Aside from the falling out between Ferris and O’Mahony over the missing banger 15 years earlier, there was no clear evidence of a flashpoint in the lead up to the morning of April 4th, 2017, when Ferris arrived into the kitchen at the Walsh home.
“Mahony is gone. Call the guards,” he told them.
In the Walsh’s home, he told Det Sgt Donal Horgan: “O’Mahony was going to be coming down the road with a crow-banger. There is always a problem with him for years. It would wake the dead. I spoke to him years ago about it.
“Today I blocked the road with a teleporter to stop him coming down. I parked it sideways. He started hooting . I was not in the teleporter. I sat up on the teleporter. I did not talk to him. No good talking to him. The pallet forks I had on it I made for the car and drove into it.”
Ferris was arrested and taken to Listowel Garda station. The doctor who assessed him said he had never had a mental health issue. While he was upset at the time, he was calm and fit for interview.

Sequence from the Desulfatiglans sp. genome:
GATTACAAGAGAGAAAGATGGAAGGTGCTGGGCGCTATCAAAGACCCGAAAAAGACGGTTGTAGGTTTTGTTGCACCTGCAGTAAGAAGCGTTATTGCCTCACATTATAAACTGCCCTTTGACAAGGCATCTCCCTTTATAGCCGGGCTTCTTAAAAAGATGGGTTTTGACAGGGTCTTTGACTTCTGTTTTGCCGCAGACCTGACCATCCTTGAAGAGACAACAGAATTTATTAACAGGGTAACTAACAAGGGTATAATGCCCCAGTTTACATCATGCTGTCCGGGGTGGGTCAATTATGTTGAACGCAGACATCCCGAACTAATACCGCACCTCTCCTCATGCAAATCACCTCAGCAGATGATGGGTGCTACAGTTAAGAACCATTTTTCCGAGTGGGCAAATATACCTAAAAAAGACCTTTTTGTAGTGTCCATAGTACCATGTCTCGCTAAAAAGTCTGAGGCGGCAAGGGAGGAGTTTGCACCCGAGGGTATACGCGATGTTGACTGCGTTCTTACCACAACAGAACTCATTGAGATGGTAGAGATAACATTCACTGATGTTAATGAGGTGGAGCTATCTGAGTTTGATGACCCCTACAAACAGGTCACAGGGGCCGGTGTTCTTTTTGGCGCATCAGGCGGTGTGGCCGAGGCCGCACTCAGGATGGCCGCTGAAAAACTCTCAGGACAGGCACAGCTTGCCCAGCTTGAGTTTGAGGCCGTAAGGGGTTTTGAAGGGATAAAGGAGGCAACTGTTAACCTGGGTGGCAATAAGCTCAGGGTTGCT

While he had trouble with the neighbours, O’Mahony had siblings and an extended family who cared for him and sat together throughout the trial, sometimes filling three benches.
His sister Angela Houlihan and others were upset on hearing the evidence of deputy State pathologist Dr Margot Bolster about the severe injuries that killed O’Mahony instantly.
There was tutting too when the Walsh family said O’Mahony made them afraid for their children.
Ms Houlihan said there were bangers “all over the place” in rural Ireland.
Asked about the Schumacher’s complaining about the noise from the banger, she said: “That’s what’s out the country. .. That’s what you have to listen to if you buy a house out the country.”
Ms Houlihan continued: “It’s very sad my brother had to go the way he did over a banger”, adding that she could hear one going off when she visits her brother’s grave in Raheala cemetery.